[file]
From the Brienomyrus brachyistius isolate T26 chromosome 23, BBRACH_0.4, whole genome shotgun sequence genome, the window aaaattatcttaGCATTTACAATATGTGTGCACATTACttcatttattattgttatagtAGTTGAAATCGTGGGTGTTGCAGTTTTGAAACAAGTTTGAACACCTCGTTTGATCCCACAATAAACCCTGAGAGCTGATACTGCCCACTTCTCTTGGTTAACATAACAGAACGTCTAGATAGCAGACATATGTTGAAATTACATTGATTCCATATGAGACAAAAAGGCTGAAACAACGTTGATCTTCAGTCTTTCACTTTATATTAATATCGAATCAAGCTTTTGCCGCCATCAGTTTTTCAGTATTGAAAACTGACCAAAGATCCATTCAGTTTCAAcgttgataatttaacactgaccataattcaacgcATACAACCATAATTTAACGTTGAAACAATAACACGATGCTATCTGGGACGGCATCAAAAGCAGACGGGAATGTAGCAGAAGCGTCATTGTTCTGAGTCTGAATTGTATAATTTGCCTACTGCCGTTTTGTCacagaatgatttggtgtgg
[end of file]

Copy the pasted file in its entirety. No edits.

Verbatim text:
From the Brienomyrus brachyistius isolate T26 chromosome 23, BBRACH_0.4, whole genome shotgun sequence genome, the window aaaattatcttaGCATTTACAATATGTGTGCACATTACttcatttattattgttatagtAGTTGAAATCGTGGGTGTTGCAGTTTTGAAACAAGTTTGAACACCTCGTTTGATCCCACAATAAACCCTGAGAGCTGATACTGCCCACTTCTCTTGGTTAACATAACAGAACGTCTAGATAGCAGACATATGTTGAAATTACATTGATTCCATATGAGACAAAAAGGCTGAAACAACGTTGATCTTCAGTCTTTCACTTTATATTAATATCGAATCAAGCTTTTGCCGCCATCAGTTTTTCAGTATTGAAAACTGACCAAAGATCCATTCAGTTTCAAcgttgataatttaacactgaccataattcaacgcATACAACCATAATTTAACGTTGAAACAATAACACGATGCTATCTGGGACGGCATCAAAAGCAGACGGGAATGTAGCAGAAGCGTCATTGTTCTGAGTCTGAATTGTATAATTTGCCTACTGCCGTTTTGTCacagaatgatttggtgtgg